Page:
You're correct in that multiple private lawsuits, supported by the Trump team were rejected. However the article I posted spoke to cases that, for the most part, were conducted by Trump's campaign.99% of those cases were private lawsuits, supported by the Trump team, that were rejected by not enough evidence to overturn the results. Trump's lawyers are going to start the legal assault next week and it started with Kemp having doubts with valid voter signatures, opening the door.
U.S. President Donald Trump has discussed plans to pardon his former national security adviser Michael Flynn, according to U.S. media reports.
A person familiar with discussions between Trump and his aides told The New York Times that the Republican president plans to pardon Flynn before leaving office.
However, three sources told CNN that Trump could still change his mind about pardoning Flynn.
According to the New York Times report, Flynn is just one of a string of pardons Trump is considering before President-elect Joe Biden takes over the White House in January.
News of the discussions was first reported by Axios on Tuesday..........More
(Bloomberg) -- President Donald Trump’s administration has one last blockbuster showdown at the Supreme Court over his divisive immigration policies, and this one goes to the heart of how U.S. political power is allocated.
In an argument set for Monday, the administration will seek the right to exclude undocumented immigrants from the census count used to divvy up congressional seats and federal funds. The move would change more than two centuries of practice in a nation that has always counted non-citizen residents, even those in the U.S. illegally.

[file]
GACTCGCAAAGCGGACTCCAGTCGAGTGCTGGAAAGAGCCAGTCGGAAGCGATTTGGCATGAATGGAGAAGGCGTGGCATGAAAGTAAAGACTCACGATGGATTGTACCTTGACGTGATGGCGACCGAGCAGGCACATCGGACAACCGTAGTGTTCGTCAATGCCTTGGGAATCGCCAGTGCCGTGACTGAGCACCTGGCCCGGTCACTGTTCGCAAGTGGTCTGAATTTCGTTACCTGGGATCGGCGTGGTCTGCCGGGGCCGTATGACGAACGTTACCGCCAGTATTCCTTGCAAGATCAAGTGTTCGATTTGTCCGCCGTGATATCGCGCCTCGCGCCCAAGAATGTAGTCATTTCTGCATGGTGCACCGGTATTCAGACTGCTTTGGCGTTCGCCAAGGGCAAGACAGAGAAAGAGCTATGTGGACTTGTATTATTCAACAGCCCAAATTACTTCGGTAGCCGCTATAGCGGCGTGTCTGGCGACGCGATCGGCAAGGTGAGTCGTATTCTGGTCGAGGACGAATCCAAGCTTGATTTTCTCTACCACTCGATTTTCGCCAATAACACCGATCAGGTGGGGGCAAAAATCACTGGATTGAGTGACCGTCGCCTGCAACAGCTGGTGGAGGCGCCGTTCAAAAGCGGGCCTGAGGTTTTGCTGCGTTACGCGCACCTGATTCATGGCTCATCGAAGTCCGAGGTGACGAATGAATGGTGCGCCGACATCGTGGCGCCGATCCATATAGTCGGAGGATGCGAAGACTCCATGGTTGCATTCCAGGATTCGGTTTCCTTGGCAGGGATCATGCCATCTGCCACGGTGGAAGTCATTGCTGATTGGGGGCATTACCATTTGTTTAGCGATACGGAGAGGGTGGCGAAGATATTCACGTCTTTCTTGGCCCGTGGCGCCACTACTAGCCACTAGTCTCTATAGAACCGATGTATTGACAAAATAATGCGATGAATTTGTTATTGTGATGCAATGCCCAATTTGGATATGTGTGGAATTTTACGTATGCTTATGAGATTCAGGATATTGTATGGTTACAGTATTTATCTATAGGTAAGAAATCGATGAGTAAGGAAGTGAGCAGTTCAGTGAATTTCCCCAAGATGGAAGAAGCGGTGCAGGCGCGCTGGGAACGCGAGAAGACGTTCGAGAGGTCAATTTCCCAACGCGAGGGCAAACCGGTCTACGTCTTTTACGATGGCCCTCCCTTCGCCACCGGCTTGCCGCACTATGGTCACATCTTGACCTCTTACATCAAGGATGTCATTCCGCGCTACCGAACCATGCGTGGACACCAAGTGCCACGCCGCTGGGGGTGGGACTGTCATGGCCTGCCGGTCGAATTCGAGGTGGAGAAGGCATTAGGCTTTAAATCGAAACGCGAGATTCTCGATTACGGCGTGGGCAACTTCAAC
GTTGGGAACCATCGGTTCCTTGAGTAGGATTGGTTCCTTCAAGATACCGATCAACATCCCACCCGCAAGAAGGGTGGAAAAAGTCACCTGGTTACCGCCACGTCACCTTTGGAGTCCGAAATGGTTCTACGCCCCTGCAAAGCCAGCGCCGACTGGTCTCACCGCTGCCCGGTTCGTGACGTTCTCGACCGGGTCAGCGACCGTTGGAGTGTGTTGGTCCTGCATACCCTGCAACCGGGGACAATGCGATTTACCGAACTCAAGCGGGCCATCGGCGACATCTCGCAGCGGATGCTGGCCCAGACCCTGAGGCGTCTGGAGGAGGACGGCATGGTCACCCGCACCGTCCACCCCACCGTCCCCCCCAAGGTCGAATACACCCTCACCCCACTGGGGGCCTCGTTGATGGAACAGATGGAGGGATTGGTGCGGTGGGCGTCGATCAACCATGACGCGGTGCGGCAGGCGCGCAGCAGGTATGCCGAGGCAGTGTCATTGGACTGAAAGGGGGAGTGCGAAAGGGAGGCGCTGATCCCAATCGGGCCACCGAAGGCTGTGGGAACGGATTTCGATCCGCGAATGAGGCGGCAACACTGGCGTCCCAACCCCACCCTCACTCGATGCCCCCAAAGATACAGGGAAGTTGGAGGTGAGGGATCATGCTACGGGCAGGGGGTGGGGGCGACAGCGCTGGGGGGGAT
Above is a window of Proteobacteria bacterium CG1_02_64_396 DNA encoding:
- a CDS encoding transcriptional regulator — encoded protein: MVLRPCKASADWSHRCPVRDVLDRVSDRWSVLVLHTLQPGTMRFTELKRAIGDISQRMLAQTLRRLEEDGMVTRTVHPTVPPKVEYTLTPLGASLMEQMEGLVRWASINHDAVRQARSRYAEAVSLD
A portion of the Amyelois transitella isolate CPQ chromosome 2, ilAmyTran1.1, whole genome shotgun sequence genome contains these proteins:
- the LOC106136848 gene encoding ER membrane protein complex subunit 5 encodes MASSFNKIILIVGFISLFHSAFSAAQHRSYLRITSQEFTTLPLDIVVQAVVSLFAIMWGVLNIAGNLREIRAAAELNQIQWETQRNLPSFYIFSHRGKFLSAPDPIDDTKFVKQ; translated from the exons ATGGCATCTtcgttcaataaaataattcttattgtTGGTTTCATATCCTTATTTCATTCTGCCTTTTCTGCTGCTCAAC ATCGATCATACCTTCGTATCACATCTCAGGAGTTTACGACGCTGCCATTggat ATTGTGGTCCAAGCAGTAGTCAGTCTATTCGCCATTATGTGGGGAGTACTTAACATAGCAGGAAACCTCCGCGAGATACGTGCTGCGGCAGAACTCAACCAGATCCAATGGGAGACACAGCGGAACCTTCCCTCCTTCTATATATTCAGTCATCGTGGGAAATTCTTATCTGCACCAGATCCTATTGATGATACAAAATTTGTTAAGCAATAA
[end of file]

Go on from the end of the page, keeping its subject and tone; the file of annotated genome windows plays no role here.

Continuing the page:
The administration is racing to finish the count, and submit a report to Congress, before Joe Biden is inaugurated to succeed Trump on Jan. 20. Critics say Trump is trying to manipulate the numbers at the expense of Democratic-leaning areas with high immigrant populations. The push could mean fewer seats for Texas, California and possibly New York and New Jersey.
“This case is about the basic constitutional requirements for how political representation is divided in this country,” said Dale Ho, an American Civil Liberties Union lawyer who will argue against the Trump plan on Monday. “For 230 years, it’s been on the basis of people living in each state, and what the administration wants to do is a radical departure from that.”
The 80-minute session Monday is Trump’s biggest remaining Supreme Court argument in a presidency defined by polarizing legal battles over immigration........More from an anti-Trump news organization